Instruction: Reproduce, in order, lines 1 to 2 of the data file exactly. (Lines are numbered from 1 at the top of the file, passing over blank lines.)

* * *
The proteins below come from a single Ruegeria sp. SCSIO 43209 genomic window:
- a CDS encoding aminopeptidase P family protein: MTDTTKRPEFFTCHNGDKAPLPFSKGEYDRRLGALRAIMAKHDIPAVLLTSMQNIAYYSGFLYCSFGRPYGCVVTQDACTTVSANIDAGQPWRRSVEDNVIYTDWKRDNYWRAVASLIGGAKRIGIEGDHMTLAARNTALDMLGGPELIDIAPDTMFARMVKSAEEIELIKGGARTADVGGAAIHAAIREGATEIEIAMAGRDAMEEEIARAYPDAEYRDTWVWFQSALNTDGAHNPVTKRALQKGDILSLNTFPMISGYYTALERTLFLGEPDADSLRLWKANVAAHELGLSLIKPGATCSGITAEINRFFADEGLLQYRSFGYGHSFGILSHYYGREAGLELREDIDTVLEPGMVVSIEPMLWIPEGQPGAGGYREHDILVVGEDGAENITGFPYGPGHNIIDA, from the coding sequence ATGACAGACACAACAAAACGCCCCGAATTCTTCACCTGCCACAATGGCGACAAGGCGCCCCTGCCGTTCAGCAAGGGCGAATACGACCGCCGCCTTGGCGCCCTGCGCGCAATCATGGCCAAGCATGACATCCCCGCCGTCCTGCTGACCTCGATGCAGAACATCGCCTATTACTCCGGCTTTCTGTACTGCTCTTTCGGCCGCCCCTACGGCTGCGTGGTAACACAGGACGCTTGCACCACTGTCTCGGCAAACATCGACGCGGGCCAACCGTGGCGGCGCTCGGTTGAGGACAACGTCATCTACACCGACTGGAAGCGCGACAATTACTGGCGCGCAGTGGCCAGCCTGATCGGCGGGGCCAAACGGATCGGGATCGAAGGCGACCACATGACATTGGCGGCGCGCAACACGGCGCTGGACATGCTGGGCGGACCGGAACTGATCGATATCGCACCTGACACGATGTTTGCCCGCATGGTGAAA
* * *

The proteins below come from a single Ruegeria sp. SCSIO 43209 genomic window:
- a CDS encoding aminopeptidase P family protein: MTDTTKRPEFFTCHNGDKAPLPFSKGEYDRRLGALRAIMAKHDIPAVLLTSMQNIAYYSGFLYCSFGRPYGCVVTQDACTTVSANIDAGQPWRRSVEDNVIYTDWKRDNYWRAVASLIGGAKRIGIEGDHMTLAARNTALDMLGGPELIDIAPDTMFARMVKSAEEIELIKGGARTADVGGAAIHAAIREGATEIEIAMAGRDAMEEEIARAYPDAEYRDTWVWFQSALNTDGAHNPVTKRALQKGDILSLNTFPMISGYYTALERTLFLGEPDADSLRLWKANVAAHELGLSLIKPGATCSGITAEINRFFADEGLLQYRSFGYGHSFGILSHYYGREAGLELREDIDTVLEPGMVVSIEPMLWIPEGQPGAGGYREHDILVVGEDGAENITGFPYGPGHNIIDA, from the coding sequence ATGACAGACACAACAAAACGCCCCGAATTCTTCACCTGCCACAATGGCGACAAGGCGCCCCTGCCGTTCAGCAAGGGCGAATACGACCGCCGCCTTGGCGCCCTGCGCGCAATCATGGCCAAGCATGACATCCCCGCCGTCCTGCTGACCTCGATGCAGAACATCGCCTATTACTCCGGCTTTCTGTACTGCTCTTTCGGCCGCCCCTACGGCTGCGTGGTAACACAGGACGCTTGCACCACTGTCTCGGCAAACATCGACGCGGGCCAACCGTGGCGGCGCTCGGTTGAGGACAACGTCATCTACACCGACTGGAAGCGCGACAATTACTGGCGCGCAGTGGCCAGCCTGATCGGCGGGGCCAAACGGATCGGGATCGAAGGCGACCACATGACATTGGCGGCGCGCAACACGGCGCTGGACATGCTGGGCGGACCGGAACTGATCGATATCGCACCTGACACGATGTTTGCCCGCATGGTGAAA